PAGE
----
Science Fair Project Encyclopedia
Mithras was the central savior god of Mithraism, a syncretic Hellenistic mystery religion of male initiates that developed in the Eastern Mediterranean in the 2nd and 1st centuries BC and was practiced in the Roman Empire from the 1st century BC to the 5th century AD. Parthian coins and documents bear a double date with a 64 year interval that represents Mithra's ascension to heaven, traditionally given as the equivalent of 208 BC, 64 years after his birth.
The name Mithras was adapted from the Persian god Mithra, the mediator between Ahura Mazda and the earth, the guarantor of human contracts, although in Mithraism much was added to the original elements of Mithra. However, some of the attributes of Roman Mithras may have been taken from other Eastern cults: for example, the heavy Mithraist use of astrology strongly suggests syncretism with star-oriented Mesopotamian or Anatolian religions. At least some of this syncretism may have already been underway when the cult was adopted in the West.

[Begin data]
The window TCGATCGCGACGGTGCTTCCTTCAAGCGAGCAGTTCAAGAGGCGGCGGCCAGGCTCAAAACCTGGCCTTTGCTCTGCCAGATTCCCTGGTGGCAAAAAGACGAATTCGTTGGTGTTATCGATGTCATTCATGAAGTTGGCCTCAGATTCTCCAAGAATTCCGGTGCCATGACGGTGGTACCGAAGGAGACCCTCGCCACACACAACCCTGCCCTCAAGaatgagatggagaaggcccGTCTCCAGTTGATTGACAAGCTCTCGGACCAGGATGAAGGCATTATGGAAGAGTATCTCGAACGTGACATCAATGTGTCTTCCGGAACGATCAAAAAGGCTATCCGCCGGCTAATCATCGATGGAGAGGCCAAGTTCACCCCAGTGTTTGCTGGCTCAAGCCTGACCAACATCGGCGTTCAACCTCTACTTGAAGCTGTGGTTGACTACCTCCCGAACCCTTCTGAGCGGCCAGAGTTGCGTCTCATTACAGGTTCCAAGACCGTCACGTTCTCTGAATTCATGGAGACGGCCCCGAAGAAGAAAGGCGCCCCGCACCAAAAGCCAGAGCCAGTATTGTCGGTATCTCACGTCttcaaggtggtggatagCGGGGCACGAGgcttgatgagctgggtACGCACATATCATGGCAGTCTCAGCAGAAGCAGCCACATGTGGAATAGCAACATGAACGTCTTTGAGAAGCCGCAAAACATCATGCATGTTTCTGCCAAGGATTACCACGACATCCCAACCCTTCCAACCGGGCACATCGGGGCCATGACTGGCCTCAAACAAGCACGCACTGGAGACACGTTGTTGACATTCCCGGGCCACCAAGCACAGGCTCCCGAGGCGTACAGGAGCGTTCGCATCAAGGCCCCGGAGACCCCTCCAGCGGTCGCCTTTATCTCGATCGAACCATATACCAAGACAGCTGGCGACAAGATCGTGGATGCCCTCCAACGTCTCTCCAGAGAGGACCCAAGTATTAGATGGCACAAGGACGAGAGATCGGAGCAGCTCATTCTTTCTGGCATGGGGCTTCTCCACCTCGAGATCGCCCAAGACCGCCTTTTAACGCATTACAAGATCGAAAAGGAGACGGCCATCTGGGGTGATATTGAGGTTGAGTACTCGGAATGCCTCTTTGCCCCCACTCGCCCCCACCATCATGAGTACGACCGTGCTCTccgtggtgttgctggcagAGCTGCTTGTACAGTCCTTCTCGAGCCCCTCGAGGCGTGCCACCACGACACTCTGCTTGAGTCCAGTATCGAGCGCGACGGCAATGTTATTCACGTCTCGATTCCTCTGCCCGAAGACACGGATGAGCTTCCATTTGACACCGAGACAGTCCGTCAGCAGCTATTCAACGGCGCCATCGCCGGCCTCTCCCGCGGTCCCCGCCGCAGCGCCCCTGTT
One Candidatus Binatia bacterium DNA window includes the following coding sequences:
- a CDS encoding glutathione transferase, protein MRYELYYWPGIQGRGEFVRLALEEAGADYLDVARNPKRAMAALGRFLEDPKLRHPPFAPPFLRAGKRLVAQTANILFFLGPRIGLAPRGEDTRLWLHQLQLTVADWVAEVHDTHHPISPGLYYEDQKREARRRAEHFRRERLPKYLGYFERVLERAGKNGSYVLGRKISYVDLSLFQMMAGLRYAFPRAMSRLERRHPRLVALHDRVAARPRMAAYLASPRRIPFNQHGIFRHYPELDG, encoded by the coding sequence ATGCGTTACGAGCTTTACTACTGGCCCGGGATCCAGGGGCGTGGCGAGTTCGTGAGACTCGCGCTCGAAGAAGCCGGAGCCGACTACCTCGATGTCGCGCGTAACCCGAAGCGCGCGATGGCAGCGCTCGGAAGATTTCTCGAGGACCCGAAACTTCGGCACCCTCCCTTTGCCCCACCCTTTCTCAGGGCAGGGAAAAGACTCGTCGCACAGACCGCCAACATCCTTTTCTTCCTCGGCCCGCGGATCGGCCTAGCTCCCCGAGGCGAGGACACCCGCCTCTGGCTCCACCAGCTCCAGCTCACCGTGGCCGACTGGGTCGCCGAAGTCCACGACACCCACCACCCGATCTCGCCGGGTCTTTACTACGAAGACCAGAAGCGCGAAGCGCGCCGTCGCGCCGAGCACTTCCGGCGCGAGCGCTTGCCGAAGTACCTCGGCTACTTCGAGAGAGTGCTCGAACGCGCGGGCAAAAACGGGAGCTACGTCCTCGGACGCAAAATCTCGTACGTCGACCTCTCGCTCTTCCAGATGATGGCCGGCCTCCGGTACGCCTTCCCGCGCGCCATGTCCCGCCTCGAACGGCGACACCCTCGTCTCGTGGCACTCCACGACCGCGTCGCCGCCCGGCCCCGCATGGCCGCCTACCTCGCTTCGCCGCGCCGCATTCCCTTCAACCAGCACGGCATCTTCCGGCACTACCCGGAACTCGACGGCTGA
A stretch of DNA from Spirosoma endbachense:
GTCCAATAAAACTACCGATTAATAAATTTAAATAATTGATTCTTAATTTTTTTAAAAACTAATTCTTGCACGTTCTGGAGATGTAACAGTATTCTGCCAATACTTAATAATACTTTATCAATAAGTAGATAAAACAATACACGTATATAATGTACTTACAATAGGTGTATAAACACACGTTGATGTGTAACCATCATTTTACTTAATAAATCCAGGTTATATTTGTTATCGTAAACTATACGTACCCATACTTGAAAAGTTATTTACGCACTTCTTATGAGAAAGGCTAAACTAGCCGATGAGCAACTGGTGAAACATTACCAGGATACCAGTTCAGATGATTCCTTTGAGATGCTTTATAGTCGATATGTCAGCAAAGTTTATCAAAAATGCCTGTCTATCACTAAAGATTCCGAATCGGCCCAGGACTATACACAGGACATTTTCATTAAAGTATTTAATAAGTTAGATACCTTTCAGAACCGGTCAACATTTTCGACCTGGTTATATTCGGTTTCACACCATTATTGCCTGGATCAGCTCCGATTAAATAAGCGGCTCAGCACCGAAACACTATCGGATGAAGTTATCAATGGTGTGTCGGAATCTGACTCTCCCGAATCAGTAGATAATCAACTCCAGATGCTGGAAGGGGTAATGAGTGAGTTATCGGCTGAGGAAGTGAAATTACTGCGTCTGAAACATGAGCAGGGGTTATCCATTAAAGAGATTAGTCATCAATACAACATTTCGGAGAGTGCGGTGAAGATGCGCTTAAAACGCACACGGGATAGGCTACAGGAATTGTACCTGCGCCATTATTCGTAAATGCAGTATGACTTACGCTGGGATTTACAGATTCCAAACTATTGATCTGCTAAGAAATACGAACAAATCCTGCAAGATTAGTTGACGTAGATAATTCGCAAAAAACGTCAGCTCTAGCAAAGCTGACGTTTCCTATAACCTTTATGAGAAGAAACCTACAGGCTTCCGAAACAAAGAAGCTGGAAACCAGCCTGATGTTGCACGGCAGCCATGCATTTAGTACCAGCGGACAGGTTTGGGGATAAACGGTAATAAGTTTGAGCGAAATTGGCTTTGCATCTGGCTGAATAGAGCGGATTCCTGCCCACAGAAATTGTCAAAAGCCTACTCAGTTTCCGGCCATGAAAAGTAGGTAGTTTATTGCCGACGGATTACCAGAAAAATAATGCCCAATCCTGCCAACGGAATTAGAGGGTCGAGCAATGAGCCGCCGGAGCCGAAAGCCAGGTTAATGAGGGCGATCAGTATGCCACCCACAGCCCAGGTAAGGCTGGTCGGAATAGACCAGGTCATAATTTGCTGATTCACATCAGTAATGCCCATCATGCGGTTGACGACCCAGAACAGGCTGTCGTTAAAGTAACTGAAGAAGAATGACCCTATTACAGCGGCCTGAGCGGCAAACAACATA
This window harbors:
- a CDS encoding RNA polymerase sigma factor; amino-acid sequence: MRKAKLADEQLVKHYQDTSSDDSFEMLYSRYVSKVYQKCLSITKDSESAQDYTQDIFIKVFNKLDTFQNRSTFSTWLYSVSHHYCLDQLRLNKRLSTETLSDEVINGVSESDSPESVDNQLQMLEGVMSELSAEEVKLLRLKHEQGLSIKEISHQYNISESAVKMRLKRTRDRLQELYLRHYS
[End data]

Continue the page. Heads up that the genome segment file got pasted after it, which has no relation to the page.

The cult surrounding Mithras had many similarities to Christianity, in particular that Mithras's birth would be celebrated on December 25 and his followers would practice baptism. Some, particularly atheists, interpret these similarities as evidence that Christianity is actually a religion that evolved out of pagan myths.
- David Ulansey, "The Cosmic Mysteries of Mithras"
- David Fingrut, "Mithraism: The Legacy of the Roman Empire's Final Pagan State Religion" (a high-school level paper that does, however, summarize well the classic work of Cumont)
- Franz Cumont, The Oriental Religions in Roman Paganism
- Ulansey, David. The Origins of the Mithraic Mysteries: Cosmology and Salvation in the Ancient World. Oxford University Press 1991. ISBN 0195067886.
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